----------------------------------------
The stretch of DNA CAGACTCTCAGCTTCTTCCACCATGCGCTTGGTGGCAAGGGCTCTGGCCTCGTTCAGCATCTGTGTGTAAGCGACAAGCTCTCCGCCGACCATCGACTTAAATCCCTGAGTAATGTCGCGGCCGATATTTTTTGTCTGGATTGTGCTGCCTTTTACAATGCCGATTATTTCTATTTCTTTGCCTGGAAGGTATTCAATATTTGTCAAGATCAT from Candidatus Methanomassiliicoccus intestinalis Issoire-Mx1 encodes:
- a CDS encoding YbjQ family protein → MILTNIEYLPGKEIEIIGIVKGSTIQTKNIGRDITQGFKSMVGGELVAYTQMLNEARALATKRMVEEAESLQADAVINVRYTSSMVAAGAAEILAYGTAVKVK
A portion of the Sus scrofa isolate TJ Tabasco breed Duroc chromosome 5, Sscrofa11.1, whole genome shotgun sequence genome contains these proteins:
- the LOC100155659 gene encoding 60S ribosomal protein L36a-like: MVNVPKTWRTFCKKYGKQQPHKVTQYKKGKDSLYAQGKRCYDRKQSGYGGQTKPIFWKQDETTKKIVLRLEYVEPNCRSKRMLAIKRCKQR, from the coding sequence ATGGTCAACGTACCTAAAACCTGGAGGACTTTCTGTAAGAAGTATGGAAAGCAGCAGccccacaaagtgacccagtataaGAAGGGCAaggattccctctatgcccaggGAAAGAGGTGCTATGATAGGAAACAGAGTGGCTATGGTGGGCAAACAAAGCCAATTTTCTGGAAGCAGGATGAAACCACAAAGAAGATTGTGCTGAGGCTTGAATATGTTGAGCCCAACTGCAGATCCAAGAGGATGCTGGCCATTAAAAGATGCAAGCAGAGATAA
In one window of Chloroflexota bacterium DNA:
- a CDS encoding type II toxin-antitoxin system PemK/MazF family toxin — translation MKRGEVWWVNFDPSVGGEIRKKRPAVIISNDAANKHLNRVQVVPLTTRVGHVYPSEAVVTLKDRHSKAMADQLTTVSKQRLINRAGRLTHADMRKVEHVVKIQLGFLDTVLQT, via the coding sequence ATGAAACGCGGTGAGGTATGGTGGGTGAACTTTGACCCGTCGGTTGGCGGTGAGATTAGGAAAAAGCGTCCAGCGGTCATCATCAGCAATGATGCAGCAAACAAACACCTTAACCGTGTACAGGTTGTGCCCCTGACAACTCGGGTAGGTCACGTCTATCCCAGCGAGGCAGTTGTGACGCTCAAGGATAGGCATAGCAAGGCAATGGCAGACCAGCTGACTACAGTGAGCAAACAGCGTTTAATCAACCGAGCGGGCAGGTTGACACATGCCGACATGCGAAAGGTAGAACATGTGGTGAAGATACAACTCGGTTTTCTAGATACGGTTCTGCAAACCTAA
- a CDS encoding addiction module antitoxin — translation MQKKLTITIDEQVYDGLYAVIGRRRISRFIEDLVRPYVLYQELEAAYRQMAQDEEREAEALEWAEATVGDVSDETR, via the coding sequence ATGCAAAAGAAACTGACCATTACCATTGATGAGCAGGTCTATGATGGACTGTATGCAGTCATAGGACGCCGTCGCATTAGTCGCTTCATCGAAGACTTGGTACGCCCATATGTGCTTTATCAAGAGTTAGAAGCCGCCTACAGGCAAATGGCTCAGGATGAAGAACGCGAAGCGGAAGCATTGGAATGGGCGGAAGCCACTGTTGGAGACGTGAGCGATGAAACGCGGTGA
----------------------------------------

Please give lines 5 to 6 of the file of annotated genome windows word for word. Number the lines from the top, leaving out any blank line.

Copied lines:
In one window of Chloroflexota bacterium DNA:
- a CDS encoding type II toxin-antitoxin system PemK/MazF family toxin — translation MKRGEVWWVNFDPSVGGEIRKKRPAVIISNDAANKHLNRVQVVPLTTRVGHVYPSEAVVTLKDRHSKAMADQLTTVSKQRLINRAGRLTHADMRKVEHVVKIQLGFLDTVLQT, via the coding sequence ATGAAACGCGGTGAGGTATGGTGGGTGAACTTTGACCCGTCGGTTGGCGGTGAGATTAGGAAAAAGCGTCCAGCGGTCATCATCAGCAATGATGCAGCAAACAAACACCTTAACCGTGTACAGGTTGTGCCCCTGACAACTCGGGTAGGTCACGTCTATCCCAGCGAGGCAGTTGTGACGCTCAAGGATAGGCATAGCAAGGCAATGGCAGACCAGCTGACTACAGTGAGCAAACAGCGTTTAATCAACCGAGCGGGCAGGTTGACACATGCCGACATGCGAAAGGTAGAACATGTGGTGAAGATACAACTCGGTTTTCTAGATACGGTTCTGCAAACCTAA